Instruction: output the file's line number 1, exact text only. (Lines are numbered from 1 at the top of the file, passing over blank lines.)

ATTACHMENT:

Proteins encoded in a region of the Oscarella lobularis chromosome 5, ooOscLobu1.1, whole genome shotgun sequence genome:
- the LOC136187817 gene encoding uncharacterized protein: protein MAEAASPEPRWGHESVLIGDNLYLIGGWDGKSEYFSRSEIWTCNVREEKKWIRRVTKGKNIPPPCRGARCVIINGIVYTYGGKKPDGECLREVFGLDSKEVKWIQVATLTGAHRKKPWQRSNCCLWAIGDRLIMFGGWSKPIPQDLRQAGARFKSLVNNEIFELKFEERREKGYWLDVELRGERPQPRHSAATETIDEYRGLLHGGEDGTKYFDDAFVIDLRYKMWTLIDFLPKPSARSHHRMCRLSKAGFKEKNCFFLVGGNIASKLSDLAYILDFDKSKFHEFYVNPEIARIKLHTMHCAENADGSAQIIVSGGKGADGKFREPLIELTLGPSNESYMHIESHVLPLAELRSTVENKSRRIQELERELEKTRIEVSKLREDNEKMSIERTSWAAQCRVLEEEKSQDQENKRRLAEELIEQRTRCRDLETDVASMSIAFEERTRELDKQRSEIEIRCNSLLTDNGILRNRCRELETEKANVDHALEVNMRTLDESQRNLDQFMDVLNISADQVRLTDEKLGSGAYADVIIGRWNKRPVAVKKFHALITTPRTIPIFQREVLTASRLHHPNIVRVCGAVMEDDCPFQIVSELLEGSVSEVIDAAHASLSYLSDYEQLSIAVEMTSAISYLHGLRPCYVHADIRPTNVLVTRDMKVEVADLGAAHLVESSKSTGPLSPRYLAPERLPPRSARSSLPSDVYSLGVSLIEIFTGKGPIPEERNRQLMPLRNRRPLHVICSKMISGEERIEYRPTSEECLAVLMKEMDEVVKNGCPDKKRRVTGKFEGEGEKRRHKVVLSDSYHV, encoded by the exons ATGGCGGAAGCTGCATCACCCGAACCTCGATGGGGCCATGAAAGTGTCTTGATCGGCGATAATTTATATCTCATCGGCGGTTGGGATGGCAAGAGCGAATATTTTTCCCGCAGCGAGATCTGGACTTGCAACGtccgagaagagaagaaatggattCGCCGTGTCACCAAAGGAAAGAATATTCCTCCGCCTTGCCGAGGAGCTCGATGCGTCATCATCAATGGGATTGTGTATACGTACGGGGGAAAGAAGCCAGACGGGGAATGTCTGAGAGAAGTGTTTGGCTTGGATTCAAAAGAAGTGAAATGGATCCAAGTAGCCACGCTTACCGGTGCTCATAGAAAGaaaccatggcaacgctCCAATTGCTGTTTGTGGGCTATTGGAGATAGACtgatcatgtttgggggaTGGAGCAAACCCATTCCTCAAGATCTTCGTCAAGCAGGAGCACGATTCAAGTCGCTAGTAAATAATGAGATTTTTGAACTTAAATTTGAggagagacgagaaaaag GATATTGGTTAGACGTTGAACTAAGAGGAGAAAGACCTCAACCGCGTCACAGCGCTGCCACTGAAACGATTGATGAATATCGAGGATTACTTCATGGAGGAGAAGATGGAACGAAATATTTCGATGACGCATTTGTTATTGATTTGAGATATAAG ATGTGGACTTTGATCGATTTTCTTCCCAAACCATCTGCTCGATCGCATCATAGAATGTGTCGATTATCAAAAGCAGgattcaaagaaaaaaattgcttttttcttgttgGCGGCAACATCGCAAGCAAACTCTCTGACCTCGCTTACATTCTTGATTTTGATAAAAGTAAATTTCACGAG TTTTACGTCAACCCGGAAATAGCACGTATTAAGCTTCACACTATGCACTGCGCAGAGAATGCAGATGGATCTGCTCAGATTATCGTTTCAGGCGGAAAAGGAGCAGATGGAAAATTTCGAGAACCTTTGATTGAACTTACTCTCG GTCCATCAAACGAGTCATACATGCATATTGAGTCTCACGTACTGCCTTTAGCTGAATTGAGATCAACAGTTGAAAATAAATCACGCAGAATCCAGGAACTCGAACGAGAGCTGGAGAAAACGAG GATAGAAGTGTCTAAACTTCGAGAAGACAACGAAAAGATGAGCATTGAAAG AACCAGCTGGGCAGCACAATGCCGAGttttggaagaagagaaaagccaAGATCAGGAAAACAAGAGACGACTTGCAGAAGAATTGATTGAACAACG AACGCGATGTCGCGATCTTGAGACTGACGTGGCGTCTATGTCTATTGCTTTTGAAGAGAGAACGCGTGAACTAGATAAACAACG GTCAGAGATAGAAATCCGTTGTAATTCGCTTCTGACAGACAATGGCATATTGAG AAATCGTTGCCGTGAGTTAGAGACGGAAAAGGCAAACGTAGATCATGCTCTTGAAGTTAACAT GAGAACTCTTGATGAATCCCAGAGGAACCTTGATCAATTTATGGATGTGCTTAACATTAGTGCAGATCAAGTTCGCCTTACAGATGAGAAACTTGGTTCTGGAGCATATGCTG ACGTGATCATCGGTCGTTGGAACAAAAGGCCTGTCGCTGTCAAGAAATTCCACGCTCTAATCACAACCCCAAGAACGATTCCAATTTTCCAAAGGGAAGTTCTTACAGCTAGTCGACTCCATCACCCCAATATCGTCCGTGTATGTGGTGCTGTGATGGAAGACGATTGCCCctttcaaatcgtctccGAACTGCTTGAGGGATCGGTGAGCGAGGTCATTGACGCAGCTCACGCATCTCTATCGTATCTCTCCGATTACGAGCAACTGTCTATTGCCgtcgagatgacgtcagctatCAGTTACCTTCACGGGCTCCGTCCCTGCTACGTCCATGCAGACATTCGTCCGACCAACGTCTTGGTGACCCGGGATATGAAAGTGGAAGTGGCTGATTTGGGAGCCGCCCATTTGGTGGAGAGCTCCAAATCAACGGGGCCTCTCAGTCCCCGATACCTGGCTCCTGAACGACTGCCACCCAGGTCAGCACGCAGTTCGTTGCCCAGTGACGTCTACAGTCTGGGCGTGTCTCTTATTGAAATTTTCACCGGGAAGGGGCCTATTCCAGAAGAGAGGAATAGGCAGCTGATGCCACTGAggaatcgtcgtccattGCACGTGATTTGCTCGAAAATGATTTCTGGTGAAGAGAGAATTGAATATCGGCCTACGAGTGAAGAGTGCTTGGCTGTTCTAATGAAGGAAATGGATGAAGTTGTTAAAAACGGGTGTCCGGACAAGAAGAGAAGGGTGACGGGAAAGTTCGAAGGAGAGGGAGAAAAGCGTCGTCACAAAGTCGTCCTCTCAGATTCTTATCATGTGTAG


Proteins encoded in a region of the Oscarella lobularis chromosome 5, ooOscLobu1.1, whole genome shotgun sequence genome: